Here are some helpful funeral planning ideas from guest blogger Kayla Matthews.
Death is part of life, and at some point, we all have to cope with the loss of a loved one. While the passing of a distant cousin or aunt may not affect you much personally, chances are their immediate circle of family is devastated by the loss.
If you’d like to help but aren’t sure how, here are some ways you can be of assistance to those who are mourning. While not every point will be valid for every situation, you’ll be able to adapt one or more to your own circumstances. You’ll feel much better being able to offer specific things you can do, instead of the standard “Call me if you need anything” response so often heard at these times.
Usually the immediate family uses their address book to contact friends and family members, but there always seem to be a few who are missed. Bring your own contact list to the home or funeral home and offer to call anyone who hasn’t been already contacted. You can also offer to make calls to service people such as visiting nurses, cancel doctor’s appointments and handle any other important steps in the process. If you have the time, tell the bereaved to jot down items as they think of them and you can call the next day for your “assignments.”
It seems when there’s a death in the family, everyone brings food, but sometimes that can be a problem. Ask if there’s anything specific needed and offer to arrange for storage of the meals brought by others. You can coordinate with neighbors and family members who live nearby to freeze or refrigerate anything the immediate family doesn’t have room for.
If there’s going to be a reception after the service, someone will need to arrange the catering. Offer to call local caterers and halls for their pricing and make a simple chart of the answers so the family can choose the service that meets their budget. If they plan to hold a potluck reception instead, you can coordinate the incoming dishes so there isn’t an overflow of cakes and not enough casseroles. Tables, chairs, plates, cups and silverware are more examples of things you can coordinate to ease the pressure on the immediate family.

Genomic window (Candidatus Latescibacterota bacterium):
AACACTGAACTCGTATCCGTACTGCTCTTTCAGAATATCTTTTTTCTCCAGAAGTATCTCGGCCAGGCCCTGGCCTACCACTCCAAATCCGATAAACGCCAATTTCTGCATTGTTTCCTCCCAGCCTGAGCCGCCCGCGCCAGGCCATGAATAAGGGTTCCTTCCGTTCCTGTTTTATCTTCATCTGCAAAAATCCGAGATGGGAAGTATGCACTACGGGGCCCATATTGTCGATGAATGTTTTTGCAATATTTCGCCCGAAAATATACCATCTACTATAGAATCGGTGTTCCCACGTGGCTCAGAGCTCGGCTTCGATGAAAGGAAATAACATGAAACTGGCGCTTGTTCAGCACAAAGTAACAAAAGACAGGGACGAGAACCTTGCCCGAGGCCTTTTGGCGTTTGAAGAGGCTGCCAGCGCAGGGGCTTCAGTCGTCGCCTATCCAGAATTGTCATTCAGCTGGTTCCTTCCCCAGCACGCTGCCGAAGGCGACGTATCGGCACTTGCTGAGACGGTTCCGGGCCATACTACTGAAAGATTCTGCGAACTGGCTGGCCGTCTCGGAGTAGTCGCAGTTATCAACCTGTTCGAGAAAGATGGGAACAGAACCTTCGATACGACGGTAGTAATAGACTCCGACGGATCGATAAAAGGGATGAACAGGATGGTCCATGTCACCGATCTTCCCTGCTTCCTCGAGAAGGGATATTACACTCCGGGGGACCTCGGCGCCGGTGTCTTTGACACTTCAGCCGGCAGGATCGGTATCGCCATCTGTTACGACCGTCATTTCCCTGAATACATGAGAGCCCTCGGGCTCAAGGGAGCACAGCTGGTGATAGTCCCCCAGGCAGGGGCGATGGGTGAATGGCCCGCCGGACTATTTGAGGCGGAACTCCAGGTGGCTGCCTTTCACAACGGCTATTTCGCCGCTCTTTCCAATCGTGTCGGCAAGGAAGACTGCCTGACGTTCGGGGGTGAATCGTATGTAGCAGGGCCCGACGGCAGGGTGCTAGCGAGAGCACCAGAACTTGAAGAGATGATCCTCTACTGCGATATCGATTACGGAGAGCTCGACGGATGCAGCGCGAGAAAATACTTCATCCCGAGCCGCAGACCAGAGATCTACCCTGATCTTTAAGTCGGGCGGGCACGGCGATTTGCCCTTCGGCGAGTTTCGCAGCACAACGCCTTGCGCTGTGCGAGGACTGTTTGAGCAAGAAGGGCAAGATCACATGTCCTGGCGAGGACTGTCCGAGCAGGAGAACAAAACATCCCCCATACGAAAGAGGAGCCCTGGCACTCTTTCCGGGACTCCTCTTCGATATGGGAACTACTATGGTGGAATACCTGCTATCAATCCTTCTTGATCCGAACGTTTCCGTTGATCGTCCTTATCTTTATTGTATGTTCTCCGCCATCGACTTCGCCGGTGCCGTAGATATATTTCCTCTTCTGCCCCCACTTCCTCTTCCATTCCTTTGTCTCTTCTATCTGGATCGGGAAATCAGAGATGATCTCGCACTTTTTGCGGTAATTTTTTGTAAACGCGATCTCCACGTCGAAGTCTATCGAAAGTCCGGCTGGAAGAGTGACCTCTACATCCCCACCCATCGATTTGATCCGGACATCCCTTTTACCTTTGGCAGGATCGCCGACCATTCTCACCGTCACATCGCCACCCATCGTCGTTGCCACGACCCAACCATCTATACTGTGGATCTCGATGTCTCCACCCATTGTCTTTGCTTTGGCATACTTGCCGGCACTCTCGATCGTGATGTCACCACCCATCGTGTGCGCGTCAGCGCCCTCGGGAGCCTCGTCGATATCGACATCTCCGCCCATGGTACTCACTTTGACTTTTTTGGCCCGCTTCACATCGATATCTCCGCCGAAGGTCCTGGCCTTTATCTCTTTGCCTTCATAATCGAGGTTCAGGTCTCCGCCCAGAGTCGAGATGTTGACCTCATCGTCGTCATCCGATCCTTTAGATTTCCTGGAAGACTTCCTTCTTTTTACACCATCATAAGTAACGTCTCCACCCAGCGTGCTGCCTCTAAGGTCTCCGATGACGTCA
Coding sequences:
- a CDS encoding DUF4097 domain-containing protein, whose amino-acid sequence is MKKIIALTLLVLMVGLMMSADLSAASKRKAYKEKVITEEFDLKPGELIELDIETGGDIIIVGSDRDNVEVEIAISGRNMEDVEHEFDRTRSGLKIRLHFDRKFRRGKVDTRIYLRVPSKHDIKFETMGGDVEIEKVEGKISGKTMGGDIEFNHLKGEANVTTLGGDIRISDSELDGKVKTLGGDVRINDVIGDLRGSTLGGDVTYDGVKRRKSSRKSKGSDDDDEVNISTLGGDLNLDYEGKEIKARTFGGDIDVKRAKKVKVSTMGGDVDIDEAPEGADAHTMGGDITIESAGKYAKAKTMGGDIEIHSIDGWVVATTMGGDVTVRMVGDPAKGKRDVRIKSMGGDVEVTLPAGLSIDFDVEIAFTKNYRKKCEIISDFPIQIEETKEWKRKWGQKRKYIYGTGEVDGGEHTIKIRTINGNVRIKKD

If you’d like to contribute more, ordering memorial cards or taking care of the funeral prints can be helpful. Often these are overlooked in the general planning, yet they give mourners a nice memento of the deceased that will be cherished for decades. If you have time, you can make a photo board of your relative’s life and family so it can be displayed at the visitation.
Kids and Pets
Funeral visitations typically last several days, and this can be way too long for small children and household pets. Offer to babysit or pet-sit for several hours as needed, and you’ll be able to take a lot of pressure off the family. This doesn’t have to be complicated — a visit to a park will relieve stress and pent-up energy for both kids and canines who may not understand why their routine has turned to chaos.
If there are family members and friends coming from out of town, they may need a place to stay during the funeral. While you may not be able to offer up a bedroom, you can make a list of nearby hotels where they can stay. Add rates and directions and note whether they have amenities such as Wi-Fi in the rooms.
All in all, when a distant family member has passed on, there are many small things you can do to ease the burden on the immediate family. The main thing is to listen to their needs and to remember their pain won’t go away on the day of the funeral. Remember to call them in a week and a month to see what else you might be able to do for them in their time of loss.
Kayla Matthews is a blogger who writes on everyday happiness and quality of life. You can read more posts by Kayla at ProductivityTheory.com.
Funeral image by PROStephan Ridgway